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In recent years, the measurement of plasma total homocysteine (tHcy) [1] and its association with cardiovascular and thromboembolic diseases have received considerable attention. In the last decade, numerous epidemiologic studies have demonstrated that moderately increased tHcy, whether measured after fasting or 2-6 h after a methionine load, is associated with an increased risk for coronary artery disease (CAD)(1-5). It has also been indicated that plasma tHcy concentrations are a strong predictor of mortality in patients with angiographically confirmed CAD (6, 7). In addition, high plasma tHcy concentrations have been reported to be a risk factor for deep-vein thrombosis in the general population (8-10). As a result of these studies, the volume of tHcy testing in clinical laboratories has grown steadily during the last decade. Initially, tHcy was measured with amino acid analyzers, using the ninhydrin reaction as the method of detection. These methods were generally insensitive, and HPLC with fluorometric detection (HPLC-FD) became the method of choice (11). Such methods are based on the reduction of protein-bound homocysteine, homocystine, and mixed disulfides to reduced homocysteine, followed by derivatization of the reduced homocysteine with thiol-specific fluorogenic reagents. HPLC with electrochemical detection (HPLC-ED) is also used and has the advantage that no derivatization of the sample is required before detection (11). More recently, commercially available automated immunoassays have been introduced. They include the microtiter plate enzyme immunoassay (12) and the fluorescence polarization immunoassay (FPIA) on the Abbott IMx[R] analyzer (13). Both methods are based on enzymatic conversion of homocysteine to S-adenosyl-L-homocysteine, which is subsequently detected by a competitive immunoassay. Gas chromatography-mass spectrometry (GC-MS) and liquid chromatography-electrospray tandem mass spectrometry (LC-MS/MS) methods have also recently been reported (11,14,15). These methods are used for the routine quantification of tHcy in some laboratories and may be useful in the standardization of plasma tHcy assays. In particular, the LC-MS/MS method has been suggested as a reference method (11).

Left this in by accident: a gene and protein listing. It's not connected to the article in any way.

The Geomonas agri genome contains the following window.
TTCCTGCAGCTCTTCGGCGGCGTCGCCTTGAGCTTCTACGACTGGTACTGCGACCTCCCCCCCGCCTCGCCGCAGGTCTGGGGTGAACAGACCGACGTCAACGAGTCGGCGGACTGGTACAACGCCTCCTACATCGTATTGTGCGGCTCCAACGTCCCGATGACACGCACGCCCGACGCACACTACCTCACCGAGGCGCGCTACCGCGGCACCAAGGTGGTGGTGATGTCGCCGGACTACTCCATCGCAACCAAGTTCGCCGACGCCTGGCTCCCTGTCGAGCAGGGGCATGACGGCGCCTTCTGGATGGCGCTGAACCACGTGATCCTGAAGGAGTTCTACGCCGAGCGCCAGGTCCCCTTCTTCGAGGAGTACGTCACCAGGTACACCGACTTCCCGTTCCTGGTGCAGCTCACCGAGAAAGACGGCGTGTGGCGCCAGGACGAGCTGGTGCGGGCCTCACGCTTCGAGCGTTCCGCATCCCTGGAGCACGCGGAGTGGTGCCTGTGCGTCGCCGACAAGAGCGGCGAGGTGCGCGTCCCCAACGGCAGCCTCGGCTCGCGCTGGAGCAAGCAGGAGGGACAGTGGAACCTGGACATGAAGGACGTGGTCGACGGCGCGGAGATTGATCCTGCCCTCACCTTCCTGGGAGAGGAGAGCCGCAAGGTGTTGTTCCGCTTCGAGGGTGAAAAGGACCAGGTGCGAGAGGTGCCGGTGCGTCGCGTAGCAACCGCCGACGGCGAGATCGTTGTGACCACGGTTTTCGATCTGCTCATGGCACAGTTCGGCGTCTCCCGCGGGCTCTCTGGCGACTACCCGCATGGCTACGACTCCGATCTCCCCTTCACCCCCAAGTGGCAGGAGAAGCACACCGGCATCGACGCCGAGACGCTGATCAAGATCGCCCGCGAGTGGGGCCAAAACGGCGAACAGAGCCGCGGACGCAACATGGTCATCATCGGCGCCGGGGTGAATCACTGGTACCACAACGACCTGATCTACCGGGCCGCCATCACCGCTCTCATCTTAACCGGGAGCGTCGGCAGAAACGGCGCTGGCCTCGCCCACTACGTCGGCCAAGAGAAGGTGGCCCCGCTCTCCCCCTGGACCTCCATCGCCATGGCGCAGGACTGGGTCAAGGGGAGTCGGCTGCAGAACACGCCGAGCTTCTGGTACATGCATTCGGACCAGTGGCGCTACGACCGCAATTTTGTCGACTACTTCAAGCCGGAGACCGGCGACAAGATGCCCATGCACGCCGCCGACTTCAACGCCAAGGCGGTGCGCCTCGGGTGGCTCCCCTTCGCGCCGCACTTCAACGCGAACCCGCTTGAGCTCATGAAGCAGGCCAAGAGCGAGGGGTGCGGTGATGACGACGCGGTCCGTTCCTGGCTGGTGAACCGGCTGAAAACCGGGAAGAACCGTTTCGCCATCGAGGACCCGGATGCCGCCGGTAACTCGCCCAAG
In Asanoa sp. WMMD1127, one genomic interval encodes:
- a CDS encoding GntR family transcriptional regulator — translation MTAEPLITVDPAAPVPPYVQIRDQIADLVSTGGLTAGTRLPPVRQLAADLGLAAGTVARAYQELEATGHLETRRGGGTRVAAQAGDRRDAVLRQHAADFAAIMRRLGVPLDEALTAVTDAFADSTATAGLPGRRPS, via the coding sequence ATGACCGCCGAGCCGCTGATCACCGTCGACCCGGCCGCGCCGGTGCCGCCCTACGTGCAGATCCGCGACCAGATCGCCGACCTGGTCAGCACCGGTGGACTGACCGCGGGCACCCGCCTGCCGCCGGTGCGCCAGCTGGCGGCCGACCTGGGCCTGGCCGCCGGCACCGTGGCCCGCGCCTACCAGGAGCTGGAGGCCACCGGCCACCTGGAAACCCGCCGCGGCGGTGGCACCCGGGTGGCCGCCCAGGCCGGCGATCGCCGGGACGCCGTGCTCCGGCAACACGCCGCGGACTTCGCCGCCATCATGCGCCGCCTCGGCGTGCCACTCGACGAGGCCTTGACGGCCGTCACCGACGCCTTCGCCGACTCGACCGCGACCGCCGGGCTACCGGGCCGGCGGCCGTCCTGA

Science & Nature
September 1
American Association for Clinical Chemistry, Inc.
The Gale Group, Inc., a Delaware corporation and an affiliate of Cengage Learning, Inc.

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